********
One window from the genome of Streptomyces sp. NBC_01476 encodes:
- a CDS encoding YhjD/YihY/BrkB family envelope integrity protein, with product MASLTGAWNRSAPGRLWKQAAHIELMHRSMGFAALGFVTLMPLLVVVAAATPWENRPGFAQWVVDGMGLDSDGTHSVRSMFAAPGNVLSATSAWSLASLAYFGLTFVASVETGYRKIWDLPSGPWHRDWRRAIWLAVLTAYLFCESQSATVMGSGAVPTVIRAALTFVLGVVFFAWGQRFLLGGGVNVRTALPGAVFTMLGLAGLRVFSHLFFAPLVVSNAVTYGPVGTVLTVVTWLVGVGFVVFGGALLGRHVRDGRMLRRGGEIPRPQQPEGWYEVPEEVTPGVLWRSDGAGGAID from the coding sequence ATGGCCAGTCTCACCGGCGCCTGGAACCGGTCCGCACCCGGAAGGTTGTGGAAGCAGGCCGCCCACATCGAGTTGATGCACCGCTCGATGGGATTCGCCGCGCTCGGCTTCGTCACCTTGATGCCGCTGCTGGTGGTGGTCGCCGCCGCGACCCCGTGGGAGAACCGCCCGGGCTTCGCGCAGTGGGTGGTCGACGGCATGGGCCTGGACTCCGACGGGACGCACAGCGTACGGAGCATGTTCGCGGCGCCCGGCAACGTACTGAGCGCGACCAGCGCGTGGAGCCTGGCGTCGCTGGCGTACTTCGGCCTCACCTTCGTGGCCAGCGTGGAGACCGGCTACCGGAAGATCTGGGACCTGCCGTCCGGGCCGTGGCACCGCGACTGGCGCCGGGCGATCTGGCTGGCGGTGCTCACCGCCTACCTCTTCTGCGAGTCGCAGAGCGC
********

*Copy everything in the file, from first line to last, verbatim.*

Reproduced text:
One window from the genome of Streptomyces sp. NBC_01476 encodes:
- a CDS encoding YhjD/YihY/BrkB family envelope integrity protein, with product MASLTGAWNRSAPGRLWKQAAHIELMHRSMGFAALGFVTLMPLLVVVAAATPWENRPGFAQWVVDGMGLDSDGTHSVRSMFAAPGNVLSATSAWSLASLAYFGLTFVASVETGYRKIWDLPSGPWHRDWRRAIWLAVLTAYLFCESQSATVMGSGAVPTVIRAALTFVLGVVFFAWGQRFLLGGGVNVRTALPGAVFTMLGLAGLRVFSHLFFAPLVVSNAVTYGPVGTVLTVVTWLVGVGFVVFGGALLGRHVRDGRMLRRGGEIPRPQQPEGWYEVPEEVTPGVLWRSDGAGGAID from the coding sequence ATGGCCAGTCTCACCGGCGCCTGGAACCGGTCCGCACCCGGAAGGTTGTGGAAGCAGGCCGCCCACATCGAGTTGATGCACCGCTCGATGGGATTCGCCGCGCTCGGCTTCGTCACCTTGATGCCGCTGCTGGTGGTGGTCGCCGCCGCGACCCCGTGGGAGAACCGCCCGGGCTTCGCGCAGTGGGTGGTCGACGGCATGGGCCTGGACTCCGACGGGACGCACAGCGTACGGAGCATGTTCGCGGCGCCCGGCAACGTACTGAGCGCGACCAGCGCGTGGAGCCTGGCGTCGCTGGCGTACTTCGGCCTCACCTTCGTGGCCAGCGTGGAGACCGGCTACCGGAAGATCTGGGACCTGCCGTCCGGGCCGTGGCACCGCGACTGGCGCCGGGCGATCTGGCTGGCGGTGCTCACCGCCTACCTCTTCTGCGAGTCGCAGAGCGC